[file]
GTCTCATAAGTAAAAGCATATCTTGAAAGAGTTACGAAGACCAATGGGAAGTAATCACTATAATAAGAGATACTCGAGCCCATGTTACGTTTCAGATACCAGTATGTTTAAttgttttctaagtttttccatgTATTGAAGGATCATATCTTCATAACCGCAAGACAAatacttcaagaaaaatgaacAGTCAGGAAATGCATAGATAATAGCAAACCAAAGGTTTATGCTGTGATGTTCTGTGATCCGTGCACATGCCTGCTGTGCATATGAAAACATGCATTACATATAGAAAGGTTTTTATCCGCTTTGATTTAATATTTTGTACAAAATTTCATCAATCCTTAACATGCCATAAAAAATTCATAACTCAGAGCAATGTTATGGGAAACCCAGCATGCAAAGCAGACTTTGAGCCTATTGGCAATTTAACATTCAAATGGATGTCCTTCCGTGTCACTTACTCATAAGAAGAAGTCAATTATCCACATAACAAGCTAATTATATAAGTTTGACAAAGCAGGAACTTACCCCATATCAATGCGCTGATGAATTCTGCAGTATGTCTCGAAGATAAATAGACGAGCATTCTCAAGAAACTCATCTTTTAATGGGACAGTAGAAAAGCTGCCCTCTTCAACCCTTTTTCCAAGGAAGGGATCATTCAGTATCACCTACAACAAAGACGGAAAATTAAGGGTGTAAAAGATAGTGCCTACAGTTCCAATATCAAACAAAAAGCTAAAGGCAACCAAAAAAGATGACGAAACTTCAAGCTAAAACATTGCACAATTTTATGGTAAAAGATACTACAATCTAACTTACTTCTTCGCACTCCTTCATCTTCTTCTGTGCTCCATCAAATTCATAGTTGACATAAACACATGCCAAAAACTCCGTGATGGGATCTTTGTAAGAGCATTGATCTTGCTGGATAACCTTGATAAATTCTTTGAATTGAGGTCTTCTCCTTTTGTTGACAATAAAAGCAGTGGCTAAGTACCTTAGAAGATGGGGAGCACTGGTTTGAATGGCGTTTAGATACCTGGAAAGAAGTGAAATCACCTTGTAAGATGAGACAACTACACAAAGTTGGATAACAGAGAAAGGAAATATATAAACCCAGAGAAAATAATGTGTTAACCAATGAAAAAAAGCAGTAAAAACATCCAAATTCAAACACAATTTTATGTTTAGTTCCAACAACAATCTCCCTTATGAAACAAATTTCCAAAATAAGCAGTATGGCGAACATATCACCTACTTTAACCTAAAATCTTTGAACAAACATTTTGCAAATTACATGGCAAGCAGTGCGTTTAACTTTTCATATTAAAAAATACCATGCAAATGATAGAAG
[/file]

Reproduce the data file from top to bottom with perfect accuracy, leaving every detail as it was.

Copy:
GTCTCATAAGTAAAAGCATATCTTGAAAGAGTTACGAAGACCAATGGGAAGTAATCACTATAATAAGAGATACTCGAGCCCATGTTACGTTTCAGATACCAGTATGTTTAAttgttttctaagtttttccatgTATTGAAGGATCATATCTTCATAACCGCAAGACAAatacttcaagaaaaatgaacAGTCAGGAAATGCATAGATAATAGCAAACCAAAGGTTTATGCTGTGATGTTCTGTGATCCGTGCACATGCCTGCTGTGCATATGAAAACATGCATTACATATAGAAAGGTTTTTATCCGCTTTGATTTAATATTTTGTACAAAATTTCATCAATCCTTAACATGCCATAAAAAATTCATAACTCAGAGCAATGTTATGGGAAACCCAGCATGCAAAGCAGACTTTGAGCCTATTGGCAATTTAACATTCAAATGGATGTCCTTCCGTGTCACTTACTCATAAGAAGAAGTCAATTATCCACATAACAAGCTAATTATATAAGTTTGACAAAGCAGGAACTTACCCCATATCAATGCGCTGATGAATTCTGCAGTATGTCTCGAAGATAAATAGACGAGCATTCTCAAGAAACTCATCTTTTAATGGGACAGTAGAAAAGCTGCCCTCTTCAACCCTTTTTCCAAGGAAGGGATCATTCAGTATCACCTACAACAAAGACGGAAAATTAAGGGTGTAAAAGATAGTGCCTACAGTTCCAATATCAAACAAAAAGCTAAAGGCAACCAAAAAAGATGACGAAACTTCAAGCTAAAACATTGCACAATTTTATGGTAAAAGATACTACAATCTAACTTACTTCTTCGCACTCCTTCATCTTCTTCTGTGCTCCATCAAATTCATAGTTGACATAAACACATGCCAAAAACTCCGTGATGGGATCTTTGTAAGAGCATTGATCTTGCTGGATAACCTTGATAAATTCTTTGAATTGAGGTCTTCTCCTTTTGTTGACAATAAAAGCAGTGGCTAAGTACCTTAGAAGATGGGGAGCACTGGTTTGAATGGCGTTTAGATACCTGGAAAGAAGTGAAATCACCTTGTAAGATGAGACAACTACACAAAGTTGGATAACAGAGAAAGGAAATATATAAACCCAGAGAAAATAATGTGTTAACCAATGAAAAAAAGCAGTAAAAACATCCAAATTCAAACACAATTTTATGTTTAGTTCCAACAACAATCTCCCTTATGAAACAAATTTCCAAAATAAGCAGTATGGCGAACATATCACCTACTTTAACCTAAAATCTTTGAACAAACATTTTGCAAATTACATGGCAAGCAGTGCGTTTAACTTTTCATATTAAAAAATACCATGCAAATGATAGAAG